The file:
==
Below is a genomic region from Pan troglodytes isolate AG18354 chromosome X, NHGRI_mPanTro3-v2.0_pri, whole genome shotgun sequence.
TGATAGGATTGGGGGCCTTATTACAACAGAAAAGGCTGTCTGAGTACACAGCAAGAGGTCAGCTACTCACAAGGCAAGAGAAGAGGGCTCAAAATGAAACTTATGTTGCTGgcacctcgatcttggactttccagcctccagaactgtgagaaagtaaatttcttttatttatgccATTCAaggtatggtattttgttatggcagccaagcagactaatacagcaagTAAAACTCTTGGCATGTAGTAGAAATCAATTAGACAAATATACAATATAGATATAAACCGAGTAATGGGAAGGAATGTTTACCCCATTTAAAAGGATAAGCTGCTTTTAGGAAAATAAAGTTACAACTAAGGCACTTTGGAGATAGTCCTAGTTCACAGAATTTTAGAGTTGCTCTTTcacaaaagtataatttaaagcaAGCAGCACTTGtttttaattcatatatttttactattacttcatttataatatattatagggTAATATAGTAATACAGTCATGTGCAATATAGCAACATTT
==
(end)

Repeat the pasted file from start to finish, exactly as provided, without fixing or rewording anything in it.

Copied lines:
Below is a genomic region from Pan troglodytes isolate AG18354 chromosome X, NHGRI_mPanTro3-v2.0_pri, whole genome shotgun sequence.
TGATAGGATTGGGGGCCTTATTACAACAGAAAAGGCTGTCTGAGTACACAGCAAGAGGTCAGCTACTCACAAGGCAAGAGAAGAGGGCTCAAAATGAAACTTATGTTGCTGgcacctcgatcttggactttccagcctccagaactgtgagaaagtaaatttcttttatttatgccATTCAaggtatggtattttgttatggcagccaagcagactaatacagcaagTAAAACTCTTGGCATGTAGTAGAAATCAATTAGACAAATATACAATATAGATATAAACCGAGTAATGGGAAGGAATGTTTACCCCATTTAAAAGGATAAGCTGCTTTTAGGAAAATAAAGTTACAACTAAGGCACTTTGGAGATAGTCCTAGTTCACAGAATTTTAGAGTTGCTCTTTcacaaaagtataatttaaagcaAGCAGCACTTGtttttaattcatatatttttactattacttcatttataatatattatagggTAATATAGTAATACAGTCATGTGCAATATAGCAACATTT